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On this episode of Breaking Trail, we count down the top 5 birds ever featured on the Brave Wilderness channel! And… Coyote gets bitten by an owl along the way?!
Get ready, you’re about to see if a sleepy owl BITES Coyote!
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– Dude what's up? – Aw, she pooped all over my jacket. – That means she likes you. – Tiny. (toucan chirping) There you go. Oh, he's eating the spoon. I would say that the only thing this bird is missing is a tail and if it had one,.
It really would be a dinosaur. (suspenseful music) (animal roars) (exciting music) Animals are perfectly adapted to thrive in their environments. Aquatic creatures are usually designed with streamlined bodies and have enhanced electromagnetic receptors.
That help them navigate effectively through their watery ecosystems. Land-dwelling creatures on the other hand often rely on their appendages for navigation. Some have four legs, some have 100 legs, and others don't have any legs at all. Today we're going to focus on a class of animals that transcend almost all other species when it comes to both navigation and locomotion:.
Birds. It's no secret that birds have been notoriously difficult to feature on the channel because unlike most animals we get up close with the cameras, they are nearly impossible to catch. And while we do occasionally see them from a distance, most of the avian species we have encountered were birds living or being rehabilitated at wildlife sanctuaries.
The Coyote Pack has been asking for more bird episodes so we thought, maybe it was time to count down our top five feathered friends. Coming in at number five, these birds might not be the biggest. What they lack in size, they definitely make up for with speed. (orchestral music) So excited, I absolutely love hummingbirds.
All right let's head into the aviary, gotta move quick, we gotta go through a set of double doors, in you go. Go go go, get that door closed and into the aviary we go. Shawnee, hi, how are you? Nice to meet you. – Nice to meet you too. – Okay so let's talk about wing speed. There's one incredible trait that the hummingbird has, it's the fact that its wings can go so fast. Now how many strokes can that hummingbird.
Do this a minute? – Almost 4800. – Wow, 4800 strokes in a minute, can you imagine that? I'm sure if I sat here and did this– – I don't think you'd get it. – It would take me half a day and I'm not gonna lift off the ground and these hummingbirds, I'm watching them. Look at this, they're just flying back and forth, hovering and they can move forward, backwards, up and down.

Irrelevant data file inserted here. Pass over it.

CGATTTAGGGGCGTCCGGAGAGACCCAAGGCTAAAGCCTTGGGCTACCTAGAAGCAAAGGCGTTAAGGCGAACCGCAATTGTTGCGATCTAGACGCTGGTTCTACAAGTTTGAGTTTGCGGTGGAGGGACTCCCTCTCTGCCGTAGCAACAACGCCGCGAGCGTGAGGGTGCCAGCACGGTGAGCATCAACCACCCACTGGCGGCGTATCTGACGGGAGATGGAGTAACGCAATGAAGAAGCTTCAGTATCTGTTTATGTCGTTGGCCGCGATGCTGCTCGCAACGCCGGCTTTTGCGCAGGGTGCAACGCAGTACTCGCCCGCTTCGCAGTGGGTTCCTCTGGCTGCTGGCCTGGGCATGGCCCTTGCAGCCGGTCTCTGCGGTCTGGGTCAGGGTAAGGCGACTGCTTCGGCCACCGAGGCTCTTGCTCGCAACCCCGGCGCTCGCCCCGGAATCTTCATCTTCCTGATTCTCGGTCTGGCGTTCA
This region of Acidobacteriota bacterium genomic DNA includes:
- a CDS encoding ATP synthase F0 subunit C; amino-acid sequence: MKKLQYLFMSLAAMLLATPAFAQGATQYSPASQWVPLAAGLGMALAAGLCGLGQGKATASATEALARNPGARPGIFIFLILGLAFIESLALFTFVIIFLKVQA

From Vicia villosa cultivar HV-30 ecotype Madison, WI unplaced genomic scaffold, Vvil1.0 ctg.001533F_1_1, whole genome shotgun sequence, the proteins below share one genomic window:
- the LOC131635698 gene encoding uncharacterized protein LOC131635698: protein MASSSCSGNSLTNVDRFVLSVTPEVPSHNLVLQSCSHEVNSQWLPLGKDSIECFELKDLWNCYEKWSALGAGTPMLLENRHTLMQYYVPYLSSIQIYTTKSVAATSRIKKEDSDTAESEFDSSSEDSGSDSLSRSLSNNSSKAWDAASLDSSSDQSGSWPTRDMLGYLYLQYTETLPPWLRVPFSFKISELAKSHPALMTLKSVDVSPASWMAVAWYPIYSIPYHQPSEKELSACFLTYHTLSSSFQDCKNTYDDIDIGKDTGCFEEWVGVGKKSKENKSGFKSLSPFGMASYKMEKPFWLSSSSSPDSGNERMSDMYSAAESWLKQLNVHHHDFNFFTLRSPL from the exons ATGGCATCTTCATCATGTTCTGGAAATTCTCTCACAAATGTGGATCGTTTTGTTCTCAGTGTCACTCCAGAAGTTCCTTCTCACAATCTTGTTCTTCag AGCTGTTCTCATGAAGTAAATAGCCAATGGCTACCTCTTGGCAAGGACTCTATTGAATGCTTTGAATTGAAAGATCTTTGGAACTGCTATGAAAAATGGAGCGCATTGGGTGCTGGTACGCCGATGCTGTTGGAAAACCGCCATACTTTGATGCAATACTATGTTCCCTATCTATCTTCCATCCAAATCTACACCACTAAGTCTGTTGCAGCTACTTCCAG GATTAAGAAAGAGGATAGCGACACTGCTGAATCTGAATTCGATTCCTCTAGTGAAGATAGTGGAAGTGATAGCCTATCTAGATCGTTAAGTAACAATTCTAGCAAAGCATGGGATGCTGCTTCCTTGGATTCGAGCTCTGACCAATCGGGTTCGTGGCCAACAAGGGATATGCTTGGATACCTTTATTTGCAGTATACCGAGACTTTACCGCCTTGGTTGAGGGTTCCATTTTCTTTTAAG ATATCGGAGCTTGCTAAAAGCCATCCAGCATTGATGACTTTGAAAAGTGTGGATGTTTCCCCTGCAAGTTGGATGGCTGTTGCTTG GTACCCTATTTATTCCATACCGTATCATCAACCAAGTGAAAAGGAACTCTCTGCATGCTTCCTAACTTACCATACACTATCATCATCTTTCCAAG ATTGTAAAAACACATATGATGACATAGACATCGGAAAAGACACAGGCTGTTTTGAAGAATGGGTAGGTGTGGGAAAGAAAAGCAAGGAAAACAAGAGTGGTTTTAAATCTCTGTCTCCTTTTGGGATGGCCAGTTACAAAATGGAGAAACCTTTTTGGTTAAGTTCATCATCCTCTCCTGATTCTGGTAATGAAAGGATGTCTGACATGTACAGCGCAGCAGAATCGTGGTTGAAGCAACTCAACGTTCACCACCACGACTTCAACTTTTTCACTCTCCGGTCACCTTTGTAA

That's crazy. – That's great, yeah. – Now your heart rate must be going pretty quick if you're flying that fast, how fast are their heart rates? – Over 1200 beats per minute. – This is one impressive little animal, that is for sure. All of that power packed into, these guys are tiny, they're like that. – Yeah. About three grams so that's about the weight of a penny. – Wow so you're telling me that a bird this size,.
I mean he is tiny, but he only weighs as much as a penny. – Yeah. – That is impressive. Shawnee, what I love so much about this aviary is that it feels like we're out there in the wild. Now you do have the enclosure over top but you barely notice it, and you can get so incredibly close to these hummingbirds. – I know, it's a terrific experience. – Oh geez!.
Look at how close this one is right here! – Absolutely! – Look at that! Look at how comfortable he is getting that close to us. Wow. The Arizona Sonora Desert Museum is one of my favorite places to visit and their hummingbird aviary is guaranteed to get you up-close with these speedy little birds.
Up next is another teeny tiny species, only instead of feasting on nectar, this one is a veracious predator. Coming in at number four on our feathered favorites countdown, get ready to meet the scops owl. (orchestral music) Are you ready to meet the smallest owl ever? Get ready to meet Tiny, the African scops owl.
So cute, this one's like pocket size. I wish I could fit her right into my jacket but she likes hiding behind it but I don't think she'd actually wanna go in a pocket. Look at the claws. Those talons are razor sharp. I was just trying to look at your talons. Razor sharp talons, you notice I'm trying to talk very quietly next to the owl.